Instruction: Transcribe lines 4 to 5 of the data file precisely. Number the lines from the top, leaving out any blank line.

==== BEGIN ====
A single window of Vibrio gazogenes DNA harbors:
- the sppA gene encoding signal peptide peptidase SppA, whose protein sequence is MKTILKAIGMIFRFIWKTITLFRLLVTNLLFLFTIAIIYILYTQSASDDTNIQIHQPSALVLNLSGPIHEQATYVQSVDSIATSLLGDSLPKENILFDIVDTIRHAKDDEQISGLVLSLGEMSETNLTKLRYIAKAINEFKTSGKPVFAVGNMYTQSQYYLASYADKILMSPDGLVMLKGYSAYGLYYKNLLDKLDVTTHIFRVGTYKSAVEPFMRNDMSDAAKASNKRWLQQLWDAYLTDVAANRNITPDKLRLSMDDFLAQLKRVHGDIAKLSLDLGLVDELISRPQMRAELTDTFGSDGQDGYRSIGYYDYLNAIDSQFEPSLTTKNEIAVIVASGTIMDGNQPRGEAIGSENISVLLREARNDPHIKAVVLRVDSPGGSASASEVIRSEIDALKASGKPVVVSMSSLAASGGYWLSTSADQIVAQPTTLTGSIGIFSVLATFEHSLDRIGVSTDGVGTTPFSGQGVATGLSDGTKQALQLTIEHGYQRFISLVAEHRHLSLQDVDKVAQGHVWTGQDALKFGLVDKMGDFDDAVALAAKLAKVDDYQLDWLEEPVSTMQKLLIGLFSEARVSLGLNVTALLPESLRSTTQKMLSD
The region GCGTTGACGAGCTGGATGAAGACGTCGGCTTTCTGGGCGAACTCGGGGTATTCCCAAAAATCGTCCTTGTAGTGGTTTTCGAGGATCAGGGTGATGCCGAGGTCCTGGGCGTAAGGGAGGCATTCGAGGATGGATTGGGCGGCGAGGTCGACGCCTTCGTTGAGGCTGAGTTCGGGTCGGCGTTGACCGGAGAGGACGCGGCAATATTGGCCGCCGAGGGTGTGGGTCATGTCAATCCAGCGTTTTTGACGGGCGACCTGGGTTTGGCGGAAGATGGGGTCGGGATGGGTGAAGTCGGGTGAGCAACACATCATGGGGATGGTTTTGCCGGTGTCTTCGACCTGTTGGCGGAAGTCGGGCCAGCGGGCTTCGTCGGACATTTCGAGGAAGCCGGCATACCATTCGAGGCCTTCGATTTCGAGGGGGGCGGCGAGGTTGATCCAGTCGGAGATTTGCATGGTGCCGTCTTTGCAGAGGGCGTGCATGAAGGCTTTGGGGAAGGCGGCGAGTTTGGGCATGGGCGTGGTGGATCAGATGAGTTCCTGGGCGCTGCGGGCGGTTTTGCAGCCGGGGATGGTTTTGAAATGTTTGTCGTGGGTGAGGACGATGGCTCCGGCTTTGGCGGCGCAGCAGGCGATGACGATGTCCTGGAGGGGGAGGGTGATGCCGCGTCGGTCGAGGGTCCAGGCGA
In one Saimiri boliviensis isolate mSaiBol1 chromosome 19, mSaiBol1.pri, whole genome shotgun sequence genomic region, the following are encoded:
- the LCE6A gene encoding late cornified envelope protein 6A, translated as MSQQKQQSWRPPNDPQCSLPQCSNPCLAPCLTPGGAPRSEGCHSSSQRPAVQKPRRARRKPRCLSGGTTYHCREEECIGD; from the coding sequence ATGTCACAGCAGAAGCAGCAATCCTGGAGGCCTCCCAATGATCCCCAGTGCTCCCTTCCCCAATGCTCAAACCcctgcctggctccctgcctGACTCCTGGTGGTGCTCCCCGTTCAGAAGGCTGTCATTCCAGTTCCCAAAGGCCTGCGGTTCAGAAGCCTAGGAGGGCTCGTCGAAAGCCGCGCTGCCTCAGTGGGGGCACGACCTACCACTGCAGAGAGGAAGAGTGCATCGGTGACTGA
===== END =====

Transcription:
In one Saimiri boliviensis isolate mSaiBol1 chromosome 19, mSaiBol1.pri, whole genome shotgun sequence genomic region, the following are encoded:
- the LCE6A gene encoding late cornified envelope protein 6A, translated as MSQQKQQSWRPPNDPQCSLPQCSNPCLAPCLTPGGAPRSEGCHSSSQRPAVQKPRRARRKPRCLSGGTTYHCREEECIGD; from the coding sequence ATGTCACAGCAGAAGCAGCAATCCTGGAGGCCTCCCAATGATCCCCAGTGCTCCCTTCCCCAATGCTCAAACCcctgcctggctccctgcctGACTCCTGGTGGTGCTCCCCGTTCAGAAGGCTGTCATTCCAGTTCCCAAAGGCCTGCGGTTCAGAAGCCTAGGAGGGCTCGTCGAAAGCCGCGCTGCCTCAGTGGGGGCACGACCTACCACTGCAGAGAGGAAGAGTGCATCGGTGACTGA